This typology was in general well received and widely used, but his typology also received criticism; not taking into account the welfare states in Southern Europe, namely Italy, Greece, Portugal, and Spain. According to scholars, these welfare states should be treated as a separate model, not belonging to Andersen’s so-called “conservative” typology. These countries work after ‘the Southern Europe welfare model,’ as scholars have since named it.

In all welfare states the labour market, the family, and welfare institutions are the three main factors responsible for delivering social benefits and services. Their volume and the way they interact with each other, however, differs. In the Southern Europe welfare models, families and labour institutions play a bigger role, and often this model involves more employment protection and less social protection.


Stella Zambarloukou, from Crete University, wrote about the Greek welfare system in the report ‘Greece After the Crisis: Still a Southern European Welfare Model?’ (2015).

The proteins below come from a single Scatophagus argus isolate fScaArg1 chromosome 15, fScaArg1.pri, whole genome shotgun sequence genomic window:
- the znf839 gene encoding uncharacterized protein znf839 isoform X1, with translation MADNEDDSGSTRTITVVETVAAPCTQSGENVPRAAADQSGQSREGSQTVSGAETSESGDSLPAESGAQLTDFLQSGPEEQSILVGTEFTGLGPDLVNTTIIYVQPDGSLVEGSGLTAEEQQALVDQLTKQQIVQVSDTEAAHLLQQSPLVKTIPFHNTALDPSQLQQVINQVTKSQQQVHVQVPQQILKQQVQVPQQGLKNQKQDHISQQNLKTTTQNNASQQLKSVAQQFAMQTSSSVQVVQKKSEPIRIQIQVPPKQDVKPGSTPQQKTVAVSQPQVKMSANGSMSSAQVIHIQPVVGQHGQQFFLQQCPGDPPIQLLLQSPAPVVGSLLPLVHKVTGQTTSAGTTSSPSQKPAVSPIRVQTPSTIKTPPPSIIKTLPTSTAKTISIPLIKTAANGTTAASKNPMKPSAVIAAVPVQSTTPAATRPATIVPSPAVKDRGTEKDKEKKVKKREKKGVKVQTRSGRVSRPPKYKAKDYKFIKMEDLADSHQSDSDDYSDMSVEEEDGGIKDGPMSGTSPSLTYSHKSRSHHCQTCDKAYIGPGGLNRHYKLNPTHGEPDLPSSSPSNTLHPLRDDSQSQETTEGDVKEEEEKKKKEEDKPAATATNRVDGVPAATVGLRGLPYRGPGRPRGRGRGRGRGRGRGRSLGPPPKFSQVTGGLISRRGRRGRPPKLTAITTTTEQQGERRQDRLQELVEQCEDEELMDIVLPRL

She explains how the state can be understood as having been taken over by political party interests, and tends to distribute cash benefits and services in a clientelist fashion in exchange for political support.

Other notable characteristics are that they are more fragmented and particularistic in their operation, as well as having clientelist ties between political parties and occupational groups. These are factors that mean certain sectors of the labour market get higher than average cash benefits.

This form also led to serious gaps among sectors and professions, as well as underdeveloped protections for vulnerable groups, making a big difference between Maria and Xenofontas.

“Those hit hardest are left, for the most part, unprotected.”

Before the crisis, the pension system in Greece was already understood as unsustainable, but the governing political parties since the 80s haven’t been able to implement reforms.

Stella Zambarloukou writes, “Trade unions and professional organisations opposed all reforms that threatened acquired pension or health benefits. This along with the lack of political consensus on the type of change needed succeeded in preventing most reform efforts undertaken prior to the recent economic crisis,” explaining why the Greek pension system hasn’t followed the developments seen in other European countries.